Noting that patients were dying and the poor were being exploited while the debate raged on, he said the greatest value of legalizing kidney trading was to stop the exploitation of the poor and ignorant, who did not know the full value of their kidneys. He disclosed that he was also toying with the idea of the government letting patients with higher income pay more while subsidizing patients with lower income, thus allowing patients with lower income to also have a chance of having a kidney.
The approach of the idea is described as:
amended: Organ trading is presently illegal in Singapore, where only living-related and cadaveric organ transplants are permitted under the Human Organ Transplant Act (HOTA)
|Ministry of Health||very supportive||strongly opposed|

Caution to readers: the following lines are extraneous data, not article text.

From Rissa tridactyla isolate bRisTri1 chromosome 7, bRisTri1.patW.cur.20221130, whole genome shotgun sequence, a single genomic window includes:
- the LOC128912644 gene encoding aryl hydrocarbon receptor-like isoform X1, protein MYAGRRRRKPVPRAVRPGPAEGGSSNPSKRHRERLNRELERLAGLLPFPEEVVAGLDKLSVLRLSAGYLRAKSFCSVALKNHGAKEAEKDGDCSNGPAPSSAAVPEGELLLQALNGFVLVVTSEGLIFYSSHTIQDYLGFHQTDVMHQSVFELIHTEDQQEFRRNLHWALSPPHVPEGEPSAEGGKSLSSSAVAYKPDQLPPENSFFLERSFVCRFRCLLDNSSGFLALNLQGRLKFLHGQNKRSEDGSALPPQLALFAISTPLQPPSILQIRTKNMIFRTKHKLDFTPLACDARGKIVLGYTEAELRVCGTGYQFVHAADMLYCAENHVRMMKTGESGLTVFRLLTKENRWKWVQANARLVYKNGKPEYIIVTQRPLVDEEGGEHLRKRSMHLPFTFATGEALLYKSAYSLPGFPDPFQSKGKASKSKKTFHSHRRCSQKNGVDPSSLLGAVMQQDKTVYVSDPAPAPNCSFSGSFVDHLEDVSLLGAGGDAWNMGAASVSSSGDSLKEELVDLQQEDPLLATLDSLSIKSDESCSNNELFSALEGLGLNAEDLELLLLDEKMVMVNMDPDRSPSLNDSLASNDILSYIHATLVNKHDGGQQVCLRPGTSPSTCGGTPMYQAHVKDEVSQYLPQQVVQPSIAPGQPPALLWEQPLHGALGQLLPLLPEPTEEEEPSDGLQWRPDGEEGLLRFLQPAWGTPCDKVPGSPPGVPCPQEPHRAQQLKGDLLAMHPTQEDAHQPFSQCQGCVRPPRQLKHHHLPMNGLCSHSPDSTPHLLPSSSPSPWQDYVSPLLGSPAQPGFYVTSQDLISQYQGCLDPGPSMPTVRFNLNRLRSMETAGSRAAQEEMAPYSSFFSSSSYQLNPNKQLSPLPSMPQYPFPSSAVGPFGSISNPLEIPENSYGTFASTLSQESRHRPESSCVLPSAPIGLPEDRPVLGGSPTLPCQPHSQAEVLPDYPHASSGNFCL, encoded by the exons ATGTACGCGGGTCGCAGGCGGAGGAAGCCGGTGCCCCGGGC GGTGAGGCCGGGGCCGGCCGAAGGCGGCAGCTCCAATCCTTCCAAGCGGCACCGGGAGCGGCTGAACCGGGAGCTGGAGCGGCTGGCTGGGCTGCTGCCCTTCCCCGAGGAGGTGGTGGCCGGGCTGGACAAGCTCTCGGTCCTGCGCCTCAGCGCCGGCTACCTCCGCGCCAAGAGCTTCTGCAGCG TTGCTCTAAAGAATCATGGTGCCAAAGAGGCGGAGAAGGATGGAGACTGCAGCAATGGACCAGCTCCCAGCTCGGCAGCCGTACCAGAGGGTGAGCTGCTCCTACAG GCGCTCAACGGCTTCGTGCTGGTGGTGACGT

|Hospitals performing organ transplants||very supportive||strongly opposed|
|Singapore Medical Association||very supportive||strongly opposed|
|Kidney patients||very supportive||strongly opposed|
|Public||very supportive||strongly opposed|
Most kidney patients lauded the move, saying that it gives hope to them. The Singapore Medical Association (SMA) held an emergency meeting and came out steadfastly against legalizing the organ trade. According to its spokesman,"organ sellers face an array of short- and long-term medical risks. The sellers, almost always desperately poor, could also be abused and exploited… We see tremendous resources needed to enforce organ trade regulations in a transparent and equitable way. These make it inappropriate for SMA to support any move towards legalizing the trade."